In his latest book, “The Invitation,” Pulitzer-nominated author Clifton Taulbert thoughtfully shares the far-reaching impact of legal segregation upon his adult journey from the Mississippi Delta to the world-at-large, and his personal grappling with the lingering lessons of race and place.
The public is invited to attend Taulbert’s Los Angeles book signing event for The Invitation on Saturday, May 3, at 5 p.m., at Eso Won Books, located at 4327 Degnan Boulevard in Los Angeles.
In his groundbreaking first book, “Once Upon a Time When We Were Colored,” and the movie, which starred Phylicia Rashad and Richard Roundtree, Taulbert took us into the life of Southern African-Americans during the era of legal segregation.
Within the pages of his book, we discovered the community that built his life in spite of the rigors of legal segregation and the pervasive culture of black servitude.
“The Invitation” begins in 2000 when Taulbert receives an unexpected invitation to supper in Allendale, South Carolina, from Miss Camille, a white Southerner whom he felt to be a retired educator. She was much more.
Over several years, his past squared off with his present and the future he anticipated as this highly successful writer grappled with the fears of “Little Cliff,” his inside voice, who clearly remembered the way it used to be. Shadows from the culture of “The Help” came alive.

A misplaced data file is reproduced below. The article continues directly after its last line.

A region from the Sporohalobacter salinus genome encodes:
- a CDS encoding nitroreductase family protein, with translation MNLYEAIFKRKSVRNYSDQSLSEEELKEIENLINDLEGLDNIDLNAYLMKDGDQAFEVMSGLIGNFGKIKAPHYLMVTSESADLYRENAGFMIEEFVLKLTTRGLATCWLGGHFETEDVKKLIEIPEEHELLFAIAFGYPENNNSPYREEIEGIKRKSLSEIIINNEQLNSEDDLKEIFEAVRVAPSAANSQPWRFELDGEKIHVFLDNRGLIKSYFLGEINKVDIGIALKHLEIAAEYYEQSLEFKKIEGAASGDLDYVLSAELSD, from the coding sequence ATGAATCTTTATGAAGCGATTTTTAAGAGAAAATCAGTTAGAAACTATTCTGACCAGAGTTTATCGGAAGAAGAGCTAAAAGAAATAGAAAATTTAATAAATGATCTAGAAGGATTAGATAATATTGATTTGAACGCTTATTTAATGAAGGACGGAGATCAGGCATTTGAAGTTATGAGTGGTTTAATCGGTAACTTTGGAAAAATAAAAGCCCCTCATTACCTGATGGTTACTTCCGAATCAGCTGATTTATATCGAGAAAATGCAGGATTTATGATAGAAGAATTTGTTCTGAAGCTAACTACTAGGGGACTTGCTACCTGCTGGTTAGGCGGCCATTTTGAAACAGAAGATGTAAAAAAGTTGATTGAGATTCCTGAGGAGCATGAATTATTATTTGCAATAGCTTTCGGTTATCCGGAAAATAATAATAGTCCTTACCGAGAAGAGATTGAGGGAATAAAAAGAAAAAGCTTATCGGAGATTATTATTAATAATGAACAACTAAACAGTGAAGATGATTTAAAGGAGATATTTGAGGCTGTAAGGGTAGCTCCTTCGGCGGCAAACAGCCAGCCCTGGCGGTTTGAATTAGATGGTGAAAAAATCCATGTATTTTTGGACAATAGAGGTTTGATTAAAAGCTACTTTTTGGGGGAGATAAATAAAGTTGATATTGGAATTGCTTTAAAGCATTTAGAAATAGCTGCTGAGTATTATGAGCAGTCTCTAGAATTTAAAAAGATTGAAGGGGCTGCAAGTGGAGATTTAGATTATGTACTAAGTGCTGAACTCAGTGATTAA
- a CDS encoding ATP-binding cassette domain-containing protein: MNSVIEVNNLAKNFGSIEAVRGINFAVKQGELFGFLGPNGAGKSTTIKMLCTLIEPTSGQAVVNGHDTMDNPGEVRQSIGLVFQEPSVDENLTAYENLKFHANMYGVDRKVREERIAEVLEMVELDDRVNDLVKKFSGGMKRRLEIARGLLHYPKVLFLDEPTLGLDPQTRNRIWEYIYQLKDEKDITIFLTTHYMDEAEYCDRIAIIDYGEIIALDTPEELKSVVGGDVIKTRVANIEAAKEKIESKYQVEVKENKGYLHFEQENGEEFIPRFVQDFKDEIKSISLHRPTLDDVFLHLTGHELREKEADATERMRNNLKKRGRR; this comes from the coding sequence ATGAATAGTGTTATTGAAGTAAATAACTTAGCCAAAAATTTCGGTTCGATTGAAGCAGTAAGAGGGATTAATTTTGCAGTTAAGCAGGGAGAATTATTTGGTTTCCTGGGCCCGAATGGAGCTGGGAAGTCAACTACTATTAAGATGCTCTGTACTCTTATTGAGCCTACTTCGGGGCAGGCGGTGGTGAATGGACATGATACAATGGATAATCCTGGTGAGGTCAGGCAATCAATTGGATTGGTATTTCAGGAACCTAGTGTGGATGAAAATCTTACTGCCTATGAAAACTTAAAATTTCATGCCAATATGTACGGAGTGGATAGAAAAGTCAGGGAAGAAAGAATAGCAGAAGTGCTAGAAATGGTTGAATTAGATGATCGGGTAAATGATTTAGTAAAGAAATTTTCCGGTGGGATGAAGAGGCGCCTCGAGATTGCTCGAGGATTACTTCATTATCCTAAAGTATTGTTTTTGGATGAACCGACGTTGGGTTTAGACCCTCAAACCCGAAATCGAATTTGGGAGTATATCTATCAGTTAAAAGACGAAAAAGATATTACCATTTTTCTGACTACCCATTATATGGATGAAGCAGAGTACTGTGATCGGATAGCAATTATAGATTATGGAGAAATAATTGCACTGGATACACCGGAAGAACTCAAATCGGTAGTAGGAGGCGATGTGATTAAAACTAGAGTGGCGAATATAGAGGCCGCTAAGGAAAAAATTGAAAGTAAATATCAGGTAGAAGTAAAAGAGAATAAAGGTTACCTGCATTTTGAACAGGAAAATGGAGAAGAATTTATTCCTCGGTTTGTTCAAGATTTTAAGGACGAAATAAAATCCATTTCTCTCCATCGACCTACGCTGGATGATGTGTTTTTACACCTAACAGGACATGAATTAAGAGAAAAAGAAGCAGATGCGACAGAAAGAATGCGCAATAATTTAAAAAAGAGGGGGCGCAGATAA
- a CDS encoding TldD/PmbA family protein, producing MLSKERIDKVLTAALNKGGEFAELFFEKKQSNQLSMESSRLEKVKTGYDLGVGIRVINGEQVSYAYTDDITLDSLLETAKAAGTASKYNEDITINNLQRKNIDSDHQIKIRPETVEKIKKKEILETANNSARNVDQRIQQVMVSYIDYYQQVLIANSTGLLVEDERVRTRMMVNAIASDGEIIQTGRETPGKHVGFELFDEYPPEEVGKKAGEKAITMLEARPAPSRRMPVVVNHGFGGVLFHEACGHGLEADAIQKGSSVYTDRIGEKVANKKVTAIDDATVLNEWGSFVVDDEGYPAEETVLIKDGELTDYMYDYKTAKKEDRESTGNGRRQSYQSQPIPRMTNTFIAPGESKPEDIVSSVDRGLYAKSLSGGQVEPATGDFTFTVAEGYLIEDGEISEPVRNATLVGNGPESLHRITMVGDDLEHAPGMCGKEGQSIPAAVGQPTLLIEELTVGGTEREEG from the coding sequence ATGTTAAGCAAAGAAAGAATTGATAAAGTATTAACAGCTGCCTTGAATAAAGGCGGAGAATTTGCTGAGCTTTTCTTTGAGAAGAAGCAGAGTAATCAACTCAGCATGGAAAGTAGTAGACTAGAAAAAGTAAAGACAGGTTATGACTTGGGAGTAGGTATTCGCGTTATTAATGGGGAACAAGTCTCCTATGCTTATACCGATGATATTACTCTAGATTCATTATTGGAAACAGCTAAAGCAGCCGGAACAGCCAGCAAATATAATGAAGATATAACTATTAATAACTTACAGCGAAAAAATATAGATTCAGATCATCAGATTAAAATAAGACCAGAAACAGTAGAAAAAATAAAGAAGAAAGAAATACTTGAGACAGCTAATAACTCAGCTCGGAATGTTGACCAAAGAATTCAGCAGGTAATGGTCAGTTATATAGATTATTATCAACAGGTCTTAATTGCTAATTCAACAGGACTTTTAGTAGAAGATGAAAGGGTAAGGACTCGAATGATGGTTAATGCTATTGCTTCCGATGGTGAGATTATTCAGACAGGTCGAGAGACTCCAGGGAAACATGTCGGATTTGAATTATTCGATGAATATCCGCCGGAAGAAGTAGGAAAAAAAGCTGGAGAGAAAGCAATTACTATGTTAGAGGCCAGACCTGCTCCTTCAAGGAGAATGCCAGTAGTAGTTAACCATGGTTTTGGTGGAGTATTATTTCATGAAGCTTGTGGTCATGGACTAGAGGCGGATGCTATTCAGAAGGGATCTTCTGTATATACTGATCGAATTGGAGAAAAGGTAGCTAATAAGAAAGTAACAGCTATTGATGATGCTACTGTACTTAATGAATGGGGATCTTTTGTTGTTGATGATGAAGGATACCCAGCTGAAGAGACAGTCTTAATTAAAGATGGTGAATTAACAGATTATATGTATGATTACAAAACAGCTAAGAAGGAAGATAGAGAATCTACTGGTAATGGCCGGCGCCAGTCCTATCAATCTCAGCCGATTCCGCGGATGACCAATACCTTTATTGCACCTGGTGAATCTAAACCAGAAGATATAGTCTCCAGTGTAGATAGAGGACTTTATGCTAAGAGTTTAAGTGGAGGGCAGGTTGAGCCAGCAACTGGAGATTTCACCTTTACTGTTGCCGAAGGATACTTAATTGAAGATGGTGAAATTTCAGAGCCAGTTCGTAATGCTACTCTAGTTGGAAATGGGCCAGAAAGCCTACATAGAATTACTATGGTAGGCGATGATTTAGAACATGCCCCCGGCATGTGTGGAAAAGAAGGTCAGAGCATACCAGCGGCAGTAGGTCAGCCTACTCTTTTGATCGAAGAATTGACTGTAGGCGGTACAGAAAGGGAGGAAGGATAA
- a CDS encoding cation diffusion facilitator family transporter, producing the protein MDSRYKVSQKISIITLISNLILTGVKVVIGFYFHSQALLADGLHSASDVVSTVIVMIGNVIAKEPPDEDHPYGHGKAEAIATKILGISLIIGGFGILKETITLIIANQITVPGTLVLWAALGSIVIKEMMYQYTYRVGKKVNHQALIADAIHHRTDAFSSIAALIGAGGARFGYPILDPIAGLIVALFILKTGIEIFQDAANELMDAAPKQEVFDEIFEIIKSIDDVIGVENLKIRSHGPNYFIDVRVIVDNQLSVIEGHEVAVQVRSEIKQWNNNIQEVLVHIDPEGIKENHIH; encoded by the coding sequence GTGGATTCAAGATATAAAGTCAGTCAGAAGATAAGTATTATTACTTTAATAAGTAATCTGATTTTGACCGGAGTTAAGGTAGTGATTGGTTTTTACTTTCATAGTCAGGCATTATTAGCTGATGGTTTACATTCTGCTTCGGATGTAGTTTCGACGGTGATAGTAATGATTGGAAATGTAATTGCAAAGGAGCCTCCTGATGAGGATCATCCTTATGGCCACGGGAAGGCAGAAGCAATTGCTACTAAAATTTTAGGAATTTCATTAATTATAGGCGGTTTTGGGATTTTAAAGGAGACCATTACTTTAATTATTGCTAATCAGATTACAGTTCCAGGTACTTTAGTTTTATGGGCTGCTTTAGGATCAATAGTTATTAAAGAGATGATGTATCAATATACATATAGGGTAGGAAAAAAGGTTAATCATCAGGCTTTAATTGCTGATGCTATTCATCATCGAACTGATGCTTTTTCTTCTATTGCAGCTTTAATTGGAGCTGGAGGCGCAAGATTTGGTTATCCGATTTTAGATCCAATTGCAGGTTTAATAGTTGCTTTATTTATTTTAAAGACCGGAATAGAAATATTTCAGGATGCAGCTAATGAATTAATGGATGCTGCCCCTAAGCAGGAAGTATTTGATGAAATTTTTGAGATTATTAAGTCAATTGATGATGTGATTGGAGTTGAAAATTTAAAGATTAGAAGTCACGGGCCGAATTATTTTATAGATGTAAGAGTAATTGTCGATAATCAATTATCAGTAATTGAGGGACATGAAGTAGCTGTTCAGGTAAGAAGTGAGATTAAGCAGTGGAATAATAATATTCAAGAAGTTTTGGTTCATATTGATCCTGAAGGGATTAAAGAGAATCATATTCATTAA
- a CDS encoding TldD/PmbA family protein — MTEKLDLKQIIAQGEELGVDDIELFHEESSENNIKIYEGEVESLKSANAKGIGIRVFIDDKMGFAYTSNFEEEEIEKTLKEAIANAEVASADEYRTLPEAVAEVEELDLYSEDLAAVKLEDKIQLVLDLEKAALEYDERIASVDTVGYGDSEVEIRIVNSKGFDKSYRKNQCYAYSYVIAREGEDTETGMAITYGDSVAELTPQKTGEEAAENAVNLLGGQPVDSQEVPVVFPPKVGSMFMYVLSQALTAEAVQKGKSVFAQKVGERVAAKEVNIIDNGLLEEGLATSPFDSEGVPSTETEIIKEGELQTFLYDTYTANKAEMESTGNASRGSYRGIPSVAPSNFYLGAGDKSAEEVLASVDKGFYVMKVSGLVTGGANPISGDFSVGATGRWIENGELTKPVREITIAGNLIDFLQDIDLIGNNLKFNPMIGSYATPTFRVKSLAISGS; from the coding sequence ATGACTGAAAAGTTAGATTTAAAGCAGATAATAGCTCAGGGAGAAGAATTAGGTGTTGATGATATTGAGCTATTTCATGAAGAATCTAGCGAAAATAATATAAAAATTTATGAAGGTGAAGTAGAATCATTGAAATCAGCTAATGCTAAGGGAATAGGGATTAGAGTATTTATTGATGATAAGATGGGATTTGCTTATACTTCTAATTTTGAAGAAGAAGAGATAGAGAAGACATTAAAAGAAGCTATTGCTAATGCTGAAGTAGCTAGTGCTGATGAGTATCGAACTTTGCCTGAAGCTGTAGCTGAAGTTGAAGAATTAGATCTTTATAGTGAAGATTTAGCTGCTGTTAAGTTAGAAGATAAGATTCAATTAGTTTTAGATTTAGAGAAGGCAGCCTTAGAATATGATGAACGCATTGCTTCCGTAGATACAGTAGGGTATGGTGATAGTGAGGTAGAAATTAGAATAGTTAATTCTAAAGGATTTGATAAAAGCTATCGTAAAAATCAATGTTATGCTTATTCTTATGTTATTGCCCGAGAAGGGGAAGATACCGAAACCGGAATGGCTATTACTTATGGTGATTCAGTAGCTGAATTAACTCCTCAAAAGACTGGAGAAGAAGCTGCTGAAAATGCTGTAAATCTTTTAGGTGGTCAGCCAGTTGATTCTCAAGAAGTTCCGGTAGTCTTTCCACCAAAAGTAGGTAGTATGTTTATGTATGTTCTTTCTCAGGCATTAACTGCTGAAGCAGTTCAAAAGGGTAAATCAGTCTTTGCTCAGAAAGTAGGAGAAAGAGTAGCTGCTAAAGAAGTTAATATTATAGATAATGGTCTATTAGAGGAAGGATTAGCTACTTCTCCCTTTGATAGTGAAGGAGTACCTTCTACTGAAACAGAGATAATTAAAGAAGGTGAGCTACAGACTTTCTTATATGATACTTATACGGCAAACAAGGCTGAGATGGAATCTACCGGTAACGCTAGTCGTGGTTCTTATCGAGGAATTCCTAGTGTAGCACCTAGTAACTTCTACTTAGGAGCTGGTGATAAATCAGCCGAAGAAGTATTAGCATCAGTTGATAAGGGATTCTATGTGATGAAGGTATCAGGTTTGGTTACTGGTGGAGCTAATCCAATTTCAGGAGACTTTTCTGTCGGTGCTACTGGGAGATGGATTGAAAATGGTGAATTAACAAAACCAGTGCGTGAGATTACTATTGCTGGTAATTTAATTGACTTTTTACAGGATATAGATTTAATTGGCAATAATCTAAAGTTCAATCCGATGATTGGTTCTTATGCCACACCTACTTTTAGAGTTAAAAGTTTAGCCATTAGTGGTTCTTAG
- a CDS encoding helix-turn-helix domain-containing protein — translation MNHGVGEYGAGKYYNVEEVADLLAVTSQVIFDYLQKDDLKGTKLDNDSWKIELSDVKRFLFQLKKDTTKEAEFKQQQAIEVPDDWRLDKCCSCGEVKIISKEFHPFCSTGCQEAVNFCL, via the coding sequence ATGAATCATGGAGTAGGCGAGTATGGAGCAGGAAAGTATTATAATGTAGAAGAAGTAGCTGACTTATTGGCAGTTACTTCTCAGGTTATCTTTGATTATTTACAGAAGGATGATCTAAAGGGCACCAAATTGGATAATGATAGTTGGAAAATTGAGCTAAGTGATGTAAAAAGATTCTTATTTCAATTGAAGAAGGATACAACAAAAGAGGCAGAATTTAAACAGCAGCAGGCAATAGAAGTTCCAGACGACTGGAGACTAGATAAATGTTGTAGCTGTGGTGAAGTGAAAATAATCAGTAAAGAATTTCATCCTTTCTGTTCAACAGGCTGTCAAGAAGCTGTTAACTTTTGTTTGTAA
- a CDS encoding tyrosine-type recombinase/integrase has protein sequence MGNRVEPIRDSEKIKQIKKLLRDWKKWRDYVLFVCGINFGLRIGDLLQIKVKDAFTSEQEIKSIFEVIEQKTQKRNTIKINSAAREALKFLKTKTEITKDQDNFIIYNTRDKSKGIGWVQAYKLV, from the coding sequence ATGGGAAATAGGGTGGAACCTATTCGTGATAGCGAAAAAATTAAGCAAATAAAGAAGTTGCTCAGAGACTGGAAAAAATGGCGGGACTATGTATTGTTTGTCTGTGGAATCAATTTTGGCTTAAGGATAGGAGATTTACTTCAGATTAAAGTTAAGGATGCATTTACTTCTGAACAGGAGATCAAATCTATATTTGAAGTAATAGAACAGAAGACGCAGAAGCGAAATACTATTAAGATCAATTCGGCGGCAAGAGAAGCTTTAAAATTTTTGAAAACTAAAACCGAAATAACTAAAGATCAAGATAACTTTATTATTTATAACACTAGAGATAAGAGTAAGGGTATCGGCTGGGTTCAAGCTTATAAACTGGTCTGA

In his thirteenth book, Taulbert’s brilliant chronicles of all-too-familiar experiences comprise an ideal framework for the discussion on race in America.
Beth Lieberman, editor of The Student Rabbi & Publishing House in Los Angeles, stated, “Continuing the conversation inspired by “The Help,” “The Invitation” stuns with its eloquence.
“Clifton Taulbert’s journey shows us clearly and undeniably the effects of slavery’s long reach, as they are felt and experienced today. Yet the author does not stop there. Taulbert’s examples of hope, faith, and humanity invite us to join him in the work at hand, repair of the American soul.”
Taulbert captured the attention of the literary word with his very first book, which was requested by Nelson Mandela when he visited the United States for the first time.
It also spawned the subsequent 12 books that followed, including the Pulitzer-nominated “The Last Train North,” as well as his award-winning book, “Eight Habits of the Heart,” which garnered him an invitation from former Supreme Court Justice Sandra Day O’Connor to address members of the court and their guests.
For more information, call Eso Won Bookstore at (323) 290-1048.